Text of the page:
First, I want to say what you probably already know... Preparedness is a lifestyle, not an event. It's a decision to live prepared on an ongoing basis. It would be so American of us to believe we can just go out and purchase a preparedness "kit" and be done, wouldn't it? Yeah, I'd get it, too, but it just isn't that simple, is it?
Food stores will need to be used and rotated, water will need to be replaced, medications will expire, and wood will be burned up each winter. Things will constantly need to be replenished and procured.
Second, by getting into the habit of preparing, we will have less gaps over time, be able to take advantage of good sales, and at least have the basics tucked away to hold our own for a period of time. And while help may or may not come, having at least a few weeks worth of food (at the minimum) can make a huge difference!
I just happened to catch an episode of Glenn Beck this week where he listed a few things we could do to be proactive for the coming collapse (at least I believe that's how he put it). What caught my attention the most? When he mentioned that during a crisis where food, water, and shelter are absent, fear sets in and people don't make rational decisions. However, if they have just these three basic things, they are able to remain somewhat calm and make better decisions. By being prepared, you're giving yourself time to think clearly in a crisis situation. And that could be life saving!
Third, I received an email from a friend who is a missionary in Japan. To get a realistic non-news story idea of what it's like there, I thought I'd share some portions of their letter...
"The team's location... is approximately an hour and half drive north of Tokyo.... the whole northeastern region of Japan... is without any means of heat for their homes or for food preparation. Many of the oil refineries in Northern Japan have been shut down since the earthquake making propane, butane, and kerosene unavailable. Gasoline rationing has also begun in many cities. As a result, everyday supplies are in want due to the disruption of normal delivery of goods and damaged roads... they do not have internet access... they do have cell phone service there thankfully."
Perhaps here this information from someone on the ground will help you this week as you think through your own preparations for an emergency situation.
Finally, on another note, I had a reader ask a great question this week regarding preparedness. Basically, she wanted to know if I had $100 and was just starting to get prepared, what would I use that money on? This particular reader had some limitations on her $100 because it was in the form of a gift card from a certain retailer, but it got me to thinking... where would I begin if I had $100?
While I feel that having a minimum of 3 months of food is crucial, I would rather build this up by picking up a few extra items each time I go to the grocery store. In fact, one thing you might consider doing this week is to purchase enough ingredients to make two of the same meal instead of just enough to make one. For example, if you're going to make spaghetti, pick up an extra jar of sauce, an extra package of pasta, and anything else you might need. Cook one and add the other to your food storage.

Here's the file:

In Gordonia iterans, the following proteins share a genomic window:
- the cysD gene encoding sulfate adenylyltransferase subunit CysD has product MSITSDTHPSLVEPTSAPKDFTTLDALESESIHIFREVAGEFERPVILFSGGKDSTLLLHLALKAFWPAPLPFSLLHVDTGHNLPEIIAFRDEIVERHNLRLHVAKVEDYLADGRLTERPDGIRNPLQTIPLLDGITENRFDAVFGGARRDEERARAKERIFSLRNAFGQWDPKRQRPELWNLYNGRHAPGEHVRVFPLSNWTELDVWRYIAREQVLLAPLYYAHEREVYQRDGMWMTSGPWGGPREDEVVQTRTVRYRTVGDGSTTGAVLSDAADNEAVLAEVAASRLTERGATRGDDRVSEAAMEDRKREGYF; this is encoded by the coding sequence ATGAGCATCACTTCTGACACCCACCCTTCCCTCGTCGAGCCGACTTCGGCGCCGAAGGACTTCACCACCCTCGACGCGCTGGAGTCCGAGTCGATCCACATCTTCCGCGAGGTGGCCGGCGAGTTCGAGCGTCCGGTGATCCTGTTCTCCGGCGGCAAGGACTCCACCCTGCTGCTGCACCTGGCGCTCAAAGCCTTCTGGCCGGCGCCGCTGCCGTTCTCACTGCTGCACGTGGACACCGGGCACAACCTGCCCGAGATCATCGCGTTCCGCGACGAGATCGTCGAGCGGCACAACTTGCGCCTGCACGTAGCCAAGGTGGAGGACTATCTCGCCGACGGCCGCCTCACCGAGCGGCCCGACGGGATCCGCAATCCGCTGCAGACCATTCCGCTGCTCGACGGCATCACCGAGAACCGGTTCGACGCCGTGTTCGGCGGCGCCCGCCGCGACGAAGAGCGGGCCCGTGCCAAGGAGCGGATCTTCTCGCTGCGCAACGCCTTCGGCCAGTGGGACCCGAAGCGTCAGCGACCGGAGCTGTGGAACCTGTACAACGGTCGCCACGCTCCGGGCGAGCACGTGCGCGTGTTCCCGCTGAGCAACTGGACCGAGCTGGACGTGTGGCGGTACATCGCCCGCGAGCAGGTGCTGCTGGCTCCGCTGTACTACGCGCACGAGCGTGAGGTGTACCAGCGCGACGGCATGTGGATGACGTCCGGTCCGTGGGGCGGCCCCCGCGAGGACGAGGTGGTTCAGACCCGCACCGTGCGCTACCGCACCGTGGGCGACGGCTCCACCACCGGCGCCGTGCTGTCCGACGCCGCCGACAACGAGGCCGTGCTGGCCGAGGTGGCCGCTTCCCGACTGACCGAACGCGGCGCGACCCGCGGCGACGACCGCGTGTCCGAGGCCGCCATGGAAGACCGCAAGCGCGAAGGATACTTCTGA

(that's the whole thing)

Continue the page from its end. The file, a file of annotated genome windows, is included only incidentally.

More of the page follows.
But back to the $100. It's not that often that we have a large chunk of change to spend on a single item. What would you use it on?
My top pick would be to purchase something that I could use now and in the event of a crisis...
• A garden is a fabulous way to be prepared long term, especially if you work toward year 'round growing of produce. What tools do you need to get that going? I recently purchased a non-gas powered tiller to help me work in the garden. This can be used now and even if I can't afford gas or it isn't available. (And there is little to go wrong with it!) Other items could include a cold frame, seed house, or mini greenhouse for extending the harvest.
• Do you have a water bath canner or a pressure canner? I think either of these would be an excellent preparedness choice.
• How about a proper set of knives (dont' forget the hunting knife) and a honing steel? I've used dull knives for way to long and it's amazing how much more efficiently I can work when I have a proper edge on my knives!
• A rain barrel would be great for additional water storage. You can use it right away for watering pot plants or for cleaning in an emergency.
• Having a library of books to help you plan and prepare now or in the event of an electrical outage is a great idea. Reading what others have learned over the years might save you a ton of money and headache in the long run!
• Consider purchasing an extra large gas can for extra gas (instead of the small kind that holds only 2 gallons), a couple of back up propane tanks for a cook stove, or some extra firewood!
There are a lot more ideas out there, but these should get you started if you find yourself in a similar situation. And be sure to read through some of my posts on Preparedness (see right sidebar).
How I Prepared This Week!
|Wilderness Family Naturals|
|The Sprout People|
|The Sprout People|
This challenge is sooo good for me! It has me thinking all week on what I'm going to do for the next challenge and that's exactly what I needed to keep me moving on it! How's it working for you?
Want to share what you did this week to meet the Preparedness Challenge? No requirements, just finish the sentence below and leave a comment or write a post and connect up with the Linky below! (Don't forget to add the picture above!)...
"This week, for the Preparedness Challenge, I _____________________..."
I going to close with this thought from Michelle at Give A Girl A Fig. She wrote on her preparedness challenge this week, "We're not fretting or frantic here. Just acting on that sense of 'calm urgency'.